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Langston Hughes, whose full name was James Mercer Langston Hughes was born in 1902 in Joplin, Missouri, in the United States of America. He was the only son of James Nathaniel Hughes and Carrie  Mercer Langston. His parents divorced when he was young, and his father moved to Mexico. His mother traveled a lot to find work and was absent from home very often. So, his grandmother brought him up until he was 12. His childhood was lonely, and he often occupied himself with books. Hughes’ grandmother was a good storyteller,  and it was she who instilled in Hughes a love for literature, and the importance of being educated

Hughes wrote the poem “Harlem” in 1951. In the early 1950s, America was still racially segregated. African Americans were burdened with the legacy of slavery which essentially rendered them second-class citizens in the eyes of law.

The term “Harlem” is associated with the “Harlem Renaissance” or “New Negro Movement”, The “Harlem Renaissance” was a period of outstanding vigor and creativity centered in New York’s black ghetto of Harlem in the 1920s. Its leading literary figures included Alain Locke, James Weldon Johnson, Claude McKay, Countee Cullen, Langston Hughes, Zora Neale Hurston, Jessie Redmon Fauset, Jean Toomer, Wallace Thurman, and Arna Bontemps. It was a literary movement that coincided with the great creative and commercial growth of jazz and a concurrent growth of the visual arts and altered the character of much African American literature. Dialect works and conventional imitations of white writers were replaced with sophisticated explorations of black life and culture.

The theme of the poem is the possible consequences of a dream if it is deferred in realization. The poet puts the question of what happens to a dream deferred and answers the question immediately. It dries up like a raisin in the sun, fester like a sore, or sugar and crust over like a sweep syrup, or sags like a heavy load, or explode like a bomb. This small poem is very important so far as the struggle of the African-Americans for political freedom and equality with whites is concerned. Hughes wrote the poem, “Harlem” only three years before the seminal decision of the Supreme Court in the 1954 case of Brown Vs Board of Education, which declared state laws establishing separate public schools for black and white students as unconstitutional. The poem contributed to the enhancement of the changes that were bubbling up during that time. The poem might have served as an inspiration for the famous speech, “I have a dream” by Martin Luther King Jr. 

The poem is written in the form of rhetorical questions, and questions are cast in the form of similes. Only one sentence is in the declarative form: “Maybe it just sags/ like a heavy load.” Rhetorical questions mean questions of which the answers are contained in the questions themselves. For example, the question, “Does it dry up/ like a raisin in the sun?” has the answer, “It does dry up like a raisin in the sun”. Of course, the answers to rhetorical questions are intended by the questioner. The similes in the 4 questions are very effective. The dream dried is like the drying up of a raisin in the sun. The implication is that if a dream is deferred, it loses its freshness * and vitality, as a grape loses its freshness and vitality when it is dried up in the sun. The last question is particularly very effective. Here the deferred dream has been compared to a bomb. The natural end of a bomb is to explode, and when it does explode it makes widespread devastation. In the same way, if a dream is deferred in its realization, it explodes, that is, it has an explosive effect and makes widespread destruction. It is potentially true especially in the context of the dream of the Negroes for achieving equal rights with the whites.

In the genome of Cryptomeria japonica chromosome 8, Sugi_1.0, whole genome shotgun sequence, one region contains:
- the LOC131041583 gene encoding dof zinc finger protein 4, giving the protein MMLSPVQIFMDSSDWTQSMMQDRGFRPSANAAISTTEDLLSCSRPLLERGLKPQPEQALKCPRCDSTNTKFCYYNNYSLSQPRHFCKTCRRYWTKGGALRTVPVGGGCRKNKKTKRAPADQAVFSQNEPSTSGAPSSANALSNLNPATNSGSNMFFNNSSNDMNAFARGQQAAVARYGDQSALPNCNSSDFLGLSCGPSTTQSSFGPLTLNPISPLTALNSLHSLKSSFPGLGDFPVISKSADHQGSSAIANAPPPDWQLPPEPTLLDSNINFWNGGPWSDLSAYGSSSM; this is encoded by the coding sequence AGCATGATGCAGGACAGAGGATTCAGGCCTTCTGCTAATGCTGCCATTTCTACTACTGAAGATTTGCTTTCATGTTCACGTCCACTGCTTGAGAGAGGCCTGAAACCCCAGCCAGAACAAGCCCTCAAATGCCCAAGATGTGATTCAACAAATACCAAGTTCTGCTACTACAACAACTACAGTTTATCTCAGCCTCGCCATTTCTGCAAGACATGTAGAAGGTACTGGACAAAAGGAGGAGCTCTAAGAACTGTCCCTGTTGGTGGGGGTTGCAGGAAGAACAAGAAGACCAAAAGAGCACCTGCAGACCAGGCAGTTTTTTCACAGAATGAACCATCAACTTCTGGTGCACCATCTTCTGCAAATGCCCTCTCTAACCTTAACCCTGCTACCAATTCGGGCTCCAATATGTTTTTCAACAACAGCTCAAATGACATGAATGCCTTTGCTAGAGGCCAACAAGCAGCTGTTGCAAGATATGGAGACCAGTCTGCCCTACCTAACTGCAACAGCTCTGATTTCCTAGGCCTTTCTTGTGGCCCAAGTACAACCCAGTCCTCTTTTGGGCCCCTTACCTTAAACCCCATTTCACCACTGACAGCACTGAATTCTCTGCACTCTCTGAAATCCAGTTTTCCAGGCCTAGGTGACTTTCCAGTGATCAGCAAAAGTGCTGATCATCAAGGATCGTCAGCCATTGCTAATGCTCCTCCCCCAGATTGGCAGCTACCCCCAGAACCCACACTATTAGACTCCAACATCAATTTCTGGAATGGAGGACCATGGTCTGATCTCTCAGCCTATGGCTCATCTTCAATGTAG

The stanza structure of the poem is novel. The first and last Stanzas are one-line stanzas. The first stanza of the poem contains the seeds of all the other questions, and the last stanza contains the word “explode”, and it does explode upon the reader. The words are simple but effective. The words like “fester”. or “stink” creates the effect exactly desired by the poet. 

It is really a wonderful poem. Its novel techniques: its use of rhetorical figures like simile and metaphor and understatement, its use of commonplace words composing pithy sentences, unusual stanza forms, impress upon the reader with extraordinary force. It seems really to take up the dimension of an explosive bomb which occupies a small space but makes widespread devastation all around when exploded.

Critical appreciation of "Harlem"


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